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Tuesday, July 10, 2012

1001--beginnings


As I mentioned a few days ago, I have written Simple Church Minute commentaries in one-, two-, and five-minute sizes.  I just realized that I, somehow, never got around to posting the transcripts of some of the one-minute commentaries.  I should further mention that what is below couldn’t be crammed into one minute (at least by me) without a sound editing program.  It is a great test of what is important to say on any subject by forcing one to put it into a time frame that is small.

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1001—beginnings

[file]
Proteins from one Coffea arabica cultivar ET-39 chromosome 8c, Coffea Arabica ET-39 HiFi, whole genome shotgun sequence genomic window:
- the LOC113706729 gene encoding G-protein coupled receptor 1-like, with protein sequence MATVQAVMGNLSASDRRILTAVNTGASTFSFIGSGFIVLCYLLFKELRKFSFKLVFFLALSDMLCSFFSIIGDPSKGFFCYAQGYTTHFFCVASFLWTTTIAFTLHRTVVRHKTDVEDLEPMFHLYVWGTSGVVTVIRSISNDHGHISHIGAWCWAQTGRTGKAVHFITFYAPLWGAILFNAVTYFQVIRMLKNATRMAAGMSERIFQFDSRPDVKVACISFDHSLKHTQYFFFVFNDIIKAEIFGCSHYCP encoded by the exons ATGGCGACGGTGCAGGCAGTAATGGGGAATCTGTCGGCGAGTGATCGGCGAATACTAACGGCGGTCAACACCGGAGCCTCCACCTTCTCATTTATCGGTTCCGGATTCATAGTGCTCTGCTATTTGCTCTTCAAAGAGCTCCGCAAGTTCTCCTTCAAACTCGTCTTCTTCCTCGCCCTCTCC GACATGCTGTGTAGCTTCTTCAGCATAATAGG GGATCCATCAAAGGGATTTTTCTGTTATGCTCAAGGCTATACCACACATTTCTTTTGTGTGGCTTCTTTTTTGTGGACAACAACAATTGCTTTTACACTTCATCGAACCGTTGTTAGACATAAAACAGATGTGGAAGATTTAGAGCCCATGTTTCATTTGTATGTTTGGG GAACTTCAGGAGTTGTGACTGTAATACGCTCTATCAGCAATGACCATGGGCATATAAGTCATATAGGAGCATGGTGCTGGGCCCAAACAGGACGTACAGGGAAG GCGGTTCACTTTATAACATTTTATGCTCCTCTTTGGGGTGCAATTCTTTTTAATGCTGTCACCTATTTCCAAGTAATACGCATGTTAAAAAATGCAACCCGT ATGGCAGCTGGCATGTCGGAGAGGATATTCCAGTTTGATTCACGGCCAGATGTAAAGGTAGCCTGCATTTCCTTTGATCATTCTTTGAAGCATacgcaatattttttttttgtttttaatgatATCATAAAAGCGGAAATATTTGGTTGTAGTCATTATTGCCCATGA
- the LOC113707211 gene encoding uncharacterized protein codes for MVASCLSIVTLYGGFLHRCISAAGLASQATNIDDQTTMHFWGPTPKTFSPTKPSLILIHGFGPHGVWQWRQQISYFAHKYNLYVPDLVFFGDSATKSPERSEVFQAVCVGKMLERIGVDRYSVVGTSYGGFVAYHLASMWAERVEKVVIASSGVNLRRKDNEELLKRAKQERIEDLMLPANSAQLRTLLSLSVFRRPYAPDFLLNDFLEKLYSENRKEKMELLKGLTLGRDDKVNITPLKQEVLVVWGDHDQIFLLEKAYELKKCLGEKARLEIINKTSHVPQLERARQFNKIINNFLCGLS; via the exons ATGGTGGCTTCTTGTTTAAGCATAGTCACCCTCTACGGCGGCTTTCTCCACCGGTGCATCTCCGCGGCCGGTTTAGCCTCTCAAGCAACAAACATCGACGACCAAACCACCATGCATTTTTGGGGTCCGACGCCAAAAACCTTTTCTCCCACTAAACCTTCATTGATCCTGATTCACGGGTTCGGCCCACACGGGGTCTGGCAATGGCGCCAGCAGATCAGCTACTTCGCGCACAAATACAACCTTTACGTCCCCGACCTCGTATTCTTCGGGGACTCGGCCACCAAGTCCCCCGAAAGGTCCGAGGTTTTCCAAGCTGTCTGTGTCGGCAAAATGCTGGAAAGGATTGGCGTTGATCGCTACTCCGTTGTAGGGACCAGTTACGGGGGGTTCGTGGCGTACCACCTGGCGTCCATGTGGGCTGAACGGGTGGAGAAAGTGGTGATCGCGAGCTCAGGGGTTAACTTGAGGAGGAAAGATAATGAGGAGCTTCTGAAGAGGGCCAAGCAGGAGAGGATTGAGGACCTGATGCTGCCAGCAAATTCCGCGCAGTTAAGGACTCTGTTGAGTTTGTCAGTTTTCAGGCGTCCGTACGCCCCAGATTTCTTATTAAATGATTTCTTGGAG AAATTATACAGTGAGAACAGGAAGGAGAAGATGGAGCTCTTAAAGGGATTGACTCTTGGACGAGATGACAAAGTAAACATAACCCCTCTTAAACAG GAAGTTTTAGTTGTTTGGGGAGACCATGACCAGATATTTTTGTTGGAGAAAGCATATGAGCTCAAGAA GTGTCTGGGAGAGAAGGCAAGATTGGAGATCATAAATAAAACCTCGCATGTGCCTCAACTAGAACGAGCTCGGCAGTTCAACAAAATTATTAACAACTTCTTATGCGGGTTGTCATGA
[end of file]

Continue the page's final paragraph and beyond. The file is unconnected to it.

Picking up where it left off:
My name is Tom; this is Simple Church Minute.  Between 313 and 323 A.D., Constantine, emperor of Rome, declared Christianity legal in the Empire, making it co-equal with paganism.  As part of that, Rome poured money into the church to have buildings of worship, people to be in charge of the buildings, legal tax exempt status for the organizations and persons who managed the churches and buildings, and introduced regular collections of gifts to pay for all this bureaucratic mess. Roman orators started “converting” to Christianity and taking the paid positions of overseeing the churches and their getting a regular speaking gig.  As with any bureaucracy, the system stuck and morphed in various directions.  The Reformation discarded many theological distortions that would happen over the next dozen centuries, but the structure remained untouched, just morphed again.  Today, in countries where faith in Jesus is illegal, churches are groups of persons who meet together to worship Jesus and encourage each other without man made organization attached, but the amount of believers who worship this way in the free world is small.  For more information about organic worship, visit www.hrscn.org.

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